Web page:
2 - Employee Advocacy Programs
Implementing and highlighting employee advocacy programs improves the employer brand and attracts top candidates. People look for more than just pay from an employer. They are looking for employers that care about them personally as well as professionally and support the whole person. Make sure your organization’s benefits and well-being programs are well-communicated so employees and candidates see them prominently.
The acceptance of mental health issues in recent years and the multitude of issues brought on by the pandemic has made support in this area of particular interest to employees and candidates. Employee well-being provisions not only build employer brand but also improve performance and employee retention. Having confidence in your employer’s commitment to supporting you through the ebb and flow of life is a critical long-term issue that showcases trust and confidence in the employer/employee relationship.
3 - Showcase Company Culture Early & Often
Shining a spotlight on employee stories is a great way to share company culture to improve your employer brand. For this, you need to work with HR to define and communicate company culture.
HR is important for employer branding to lead and communicate the culture and programs that care for and assist employees. Work with HR on internal issues affecting your employer brand, including diversity and growth opportunities via mentoring programs.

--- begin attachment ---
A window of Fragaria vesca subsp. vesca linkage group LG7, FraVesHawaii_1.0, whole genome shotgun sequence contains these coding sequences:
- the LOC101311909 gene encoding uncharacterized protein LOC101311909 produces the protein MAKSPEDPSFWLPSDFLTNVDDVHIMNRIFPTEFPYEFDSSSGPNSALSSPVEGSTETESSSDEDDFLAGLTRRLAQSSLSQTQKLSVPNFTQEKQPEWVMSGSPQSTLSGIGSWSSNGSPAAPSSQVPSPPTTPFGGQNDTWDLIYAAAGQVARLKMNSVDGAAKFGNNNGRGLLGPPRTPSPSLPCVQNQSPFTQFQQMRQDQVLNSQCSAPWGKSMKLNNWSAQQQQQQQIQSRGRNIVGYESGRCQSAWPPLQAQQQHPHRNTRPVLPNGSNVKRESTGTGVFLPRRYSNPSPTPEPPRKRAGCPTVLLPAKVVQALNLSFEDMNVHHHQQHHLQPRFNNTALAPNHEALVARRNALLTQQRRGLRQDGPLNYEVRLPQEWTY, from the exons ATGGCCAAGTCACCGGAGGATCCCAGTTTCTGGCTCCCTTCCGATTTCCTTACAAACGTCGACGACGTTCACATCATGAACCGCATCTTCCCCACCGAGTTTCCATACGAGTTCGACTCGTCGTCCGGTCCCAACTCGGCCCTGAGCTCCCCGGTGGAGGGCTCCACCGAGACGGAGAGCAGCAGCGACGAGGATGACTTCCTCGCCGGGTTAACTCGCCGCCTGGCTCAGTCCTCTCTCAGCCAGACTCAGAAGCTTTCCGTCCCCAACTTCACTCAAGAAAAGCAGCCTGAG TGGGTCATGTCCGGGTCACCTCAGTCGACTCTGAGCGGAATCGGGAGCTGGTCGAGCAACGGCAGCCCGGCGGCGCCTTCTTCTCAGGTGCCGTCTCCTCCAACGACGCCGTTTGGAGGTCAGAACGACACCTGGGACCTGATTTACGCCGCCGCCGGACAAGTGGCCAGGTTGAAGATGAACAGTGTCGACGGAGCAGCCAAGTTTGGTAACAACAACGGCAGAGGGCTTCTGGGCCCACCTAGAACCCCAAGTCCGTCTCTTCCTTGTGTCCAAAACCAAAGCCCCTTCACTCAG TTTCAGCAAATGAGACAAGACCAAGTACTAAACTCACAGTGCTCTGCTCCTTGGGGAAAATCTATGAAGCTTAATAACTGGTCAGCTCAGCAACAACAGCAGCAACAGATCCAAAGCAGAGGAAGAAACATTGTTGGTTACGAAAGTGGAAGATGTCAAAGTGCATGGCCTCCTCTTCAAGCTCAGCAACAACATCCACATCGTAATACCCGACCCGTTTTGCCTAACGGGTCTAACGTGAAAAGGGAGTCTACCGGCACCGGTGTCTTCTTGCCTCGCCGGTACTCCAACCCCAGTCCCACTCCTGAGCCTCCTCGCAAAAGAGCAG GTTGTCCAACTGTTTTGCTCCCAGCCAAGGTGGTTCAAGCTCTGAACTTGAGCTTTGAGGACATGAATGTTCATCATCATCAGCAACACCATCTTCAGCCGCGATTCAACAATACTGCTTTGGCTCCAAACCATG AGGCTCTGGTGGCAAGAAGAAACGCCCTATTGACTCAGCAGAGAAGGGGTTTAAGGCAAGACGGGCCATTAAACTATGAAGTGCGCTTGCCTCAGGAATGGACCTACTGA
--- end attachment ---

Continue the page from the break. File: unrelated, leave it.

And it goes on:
In addition, it is critical to consider the recruiting process the very first opportunity to immerse candidates in your culture. By using the time to connect on a human level and tell stories during phone screens, interviews and, the candidate experience you will tip your hand and showcase the best of your culture and your team.
Do You Know If Your Employer Brand Is in Trouble?
DecisionWise CEO Tracy Maylett, writing for Entrepreneur, explains that your consumer brand and employer brand often intertwine. Employees know about your company culture, messaging, values, and reputation before they ever apply for a position. He says indicators such as recruiting difficulty, decreased employee engagement, and less employee confidence point to an employer brand needing improvement.
A strong employer brand supports your workforce and your consumer brand. Maylett uses outdoor recreation specialty retailer REI as an example of a company using a strong employer brand to support and broadcast an intertwined consumer brand.
When REI opted out of Black Friday sales by communicating that they would close their stores and give their employees the day with pay to get outside, they supported their consumer and employer brands at the same time. They also garnered massive social media participation with #OptOutside for an overall win/win/win.
It’s important to look at your employer brand in 2021 through the lens of the events of 2020. An ongoing pandemic, economic crises, and social unrest mean your employer brand must keep up to stay meaningful and attractive to your employees and candidates. Are you ready for what’s next?